While I am extremely excited and grateful to endure my upcoming study abroad experience I have concerns about my choice to study in Tel Aviv as opposed to Jerusalem or an Arab country for that matter. I am tentative about my choice, first and foremost, because I am apprehensive if I will be able to immerse myself in Arabic, especially to the extent that the requirement of the MENA Study Abroad aims to cultivate through direct immersion in the Middle Eastern region. While there are obviously Arabs in Israel, the presence of Arabic and Arab Culture seems to be particularly inconspicuous in Tel Aviv. While Tel Aviv is known to be a ‘liberal oasis’ in the Middle East it is somewhat paradoxically not well integrated, to my knowledge, between non-Jews and Jews. I am also somewhat concerned that my perspective and the information I hold true regarding the Israeli Occupation and the Israeli-Arab Conflict will not be challenged to the extremes that I wish to seek. However, that said I am interested to see how Western culture has manifested in a Middle Eastern context. Simply put, I hope this upcoming opportunity deconstructs the biases I am unaware that I hold as a result of my identity, Ashkenazi Jewish.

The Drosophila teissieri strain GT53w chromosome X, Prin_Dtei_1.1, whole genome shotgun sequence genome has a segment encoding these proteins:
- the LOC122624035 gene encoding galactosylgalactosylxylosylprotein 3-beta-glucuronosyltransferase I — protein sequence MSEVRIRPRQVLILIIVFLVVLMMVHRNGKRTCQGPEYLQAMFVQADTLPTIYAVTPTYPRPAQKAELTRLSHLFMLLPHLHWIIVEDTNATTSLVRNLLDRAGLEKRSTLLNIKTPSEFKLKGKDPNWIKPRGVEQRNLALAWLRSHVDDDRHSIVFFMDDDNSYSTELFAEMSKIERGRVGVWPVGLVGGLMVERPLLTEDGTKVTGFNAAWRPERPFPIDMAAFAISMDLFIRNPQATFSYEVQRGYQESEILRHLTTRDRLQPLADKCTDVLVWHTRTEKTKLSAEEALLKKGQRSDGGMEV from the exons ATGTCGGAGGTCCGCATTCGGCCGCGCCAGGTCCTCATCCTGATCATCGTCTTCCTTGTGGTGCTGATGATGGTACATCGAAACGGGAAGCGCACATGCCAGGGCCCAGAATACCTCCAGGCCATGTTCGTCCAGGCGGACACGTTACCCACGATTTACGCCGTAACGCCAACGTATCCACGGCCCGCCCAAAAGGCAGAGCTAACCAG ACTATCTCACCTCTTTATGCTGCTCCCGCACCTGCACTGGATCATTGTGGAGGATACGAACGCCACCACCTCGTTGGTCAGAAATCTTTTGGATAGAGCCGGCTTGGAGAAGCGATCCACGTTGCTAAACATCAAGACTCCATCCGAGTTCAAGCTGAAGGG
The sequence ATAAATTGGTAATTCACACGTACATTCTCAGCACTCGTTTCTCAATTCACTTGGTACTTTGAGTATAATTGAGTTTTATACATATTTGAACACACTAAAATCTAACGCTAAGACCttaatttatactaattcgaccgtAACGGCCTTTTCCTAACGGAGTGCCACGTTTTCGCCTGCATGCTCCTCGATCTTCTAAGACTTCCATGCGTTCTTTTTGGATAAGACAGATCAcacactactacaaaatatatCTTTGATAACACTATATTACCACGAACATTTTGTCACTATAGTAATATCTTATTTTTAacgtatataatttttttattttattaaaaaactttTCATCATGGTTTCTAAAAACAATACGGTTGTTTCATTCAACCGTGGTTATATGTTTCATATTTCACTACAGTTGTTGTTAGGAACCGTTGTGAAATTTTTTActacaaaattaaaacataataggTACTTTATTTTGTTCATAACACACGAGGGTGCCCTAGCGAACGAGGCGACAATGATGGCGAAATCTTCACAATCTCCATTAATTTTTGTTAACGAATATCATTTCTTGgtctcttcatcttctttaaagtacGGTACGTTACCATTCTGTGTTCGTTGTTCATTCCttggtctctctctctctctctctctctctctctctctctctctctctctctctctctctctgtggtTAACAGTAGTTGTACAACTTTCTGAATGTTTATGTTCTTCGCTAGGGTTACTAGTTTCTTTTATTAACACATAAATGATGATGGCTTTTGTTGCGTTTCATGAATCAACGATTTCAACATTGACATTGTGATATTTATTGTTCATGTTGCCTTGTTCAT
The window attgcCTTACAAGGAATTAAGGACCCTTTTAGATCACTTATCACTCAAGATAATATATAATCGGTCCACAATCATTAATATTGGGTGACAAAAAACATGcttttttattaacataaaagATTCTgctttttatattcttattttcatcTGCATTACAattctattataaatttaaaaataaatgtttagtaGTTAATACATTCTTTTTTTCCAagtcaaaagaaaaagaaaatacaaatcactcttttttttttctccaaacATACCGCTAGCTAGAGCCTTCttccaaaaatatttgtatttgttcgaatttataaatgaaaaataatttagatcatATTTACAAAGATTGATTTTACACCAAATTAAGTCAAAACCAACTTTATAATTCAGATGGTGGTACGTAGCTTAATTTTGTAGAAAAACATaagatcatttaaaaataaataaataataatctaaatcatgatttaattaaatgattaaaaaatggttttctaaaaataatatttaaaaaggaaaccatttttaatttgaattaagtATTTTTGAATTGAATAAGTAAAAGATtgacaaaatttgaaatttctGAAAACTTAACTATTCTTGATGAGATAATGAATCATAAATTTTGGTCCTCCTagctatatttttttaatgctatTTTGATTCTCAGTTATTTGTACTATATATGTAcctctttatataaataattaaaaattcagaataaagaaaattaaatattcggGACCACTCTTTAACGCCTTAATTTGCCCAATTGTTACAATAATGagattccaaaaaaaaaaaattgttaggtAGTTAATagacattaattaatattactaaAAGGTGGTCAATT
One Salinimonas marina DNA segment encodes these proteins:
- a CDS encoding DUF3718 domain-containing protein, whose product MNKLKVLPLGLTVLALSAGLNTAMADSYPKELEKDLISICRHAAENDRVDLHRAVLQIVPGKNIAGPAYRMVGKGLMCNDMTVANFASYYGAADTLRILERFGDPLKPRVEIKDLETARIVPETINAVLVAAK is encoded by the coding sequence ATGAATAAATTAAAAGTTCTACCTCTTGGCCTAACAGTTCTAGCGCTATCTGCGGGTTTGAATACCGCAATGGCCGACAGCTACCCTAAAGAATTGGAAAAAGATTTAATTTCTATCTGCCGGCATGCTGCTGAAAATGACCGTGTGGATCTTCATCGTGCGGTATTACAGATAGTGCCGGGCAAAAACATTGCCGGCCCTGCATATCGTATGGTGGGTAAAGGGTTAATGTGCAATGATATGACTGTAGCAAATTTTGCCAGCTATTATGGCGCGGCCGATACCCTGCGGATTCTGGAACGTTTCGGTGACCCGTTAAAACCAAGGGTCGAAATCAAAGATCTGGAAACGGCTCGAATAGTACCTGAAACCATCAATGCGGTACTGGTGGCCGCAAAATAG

My concerns aside my main goals include becoming fairly proficient in the Hebrew language and as a student of music further exploring how music has the potential as a tool for peacebuilding. I am especially interested in improvisational music how it functions in both secular contexts as well as religious contexts, (Jewish, Islamic, Christian) because it is an art form that requires ultimate vulnerability, presence and honesty to most clearly communicate said emotions in a given moment. Pain is overwhelmingly present on both sides of this conflict, which spoken language cannot always convey. Therefore, I hope to learn how I can provide that outlet for communication among individuals involved in the conflict because I believe it will create an opportunity for personal diplomacy. A diplomacy that will create a pathway for collaboration and as a result break down stereotypes that are planted deep within us, watered by governments and institutions who wish to separate us in order to further their violent agendas. I am not naive in that I think music will save the world, but I believe it has the power to transcend individuals, and I believe that in order to truly create change we must understand each other’s unique plights as human beings. If there is empathy the conditions others are in become unbearable and people will feel collectively ignited to implement change.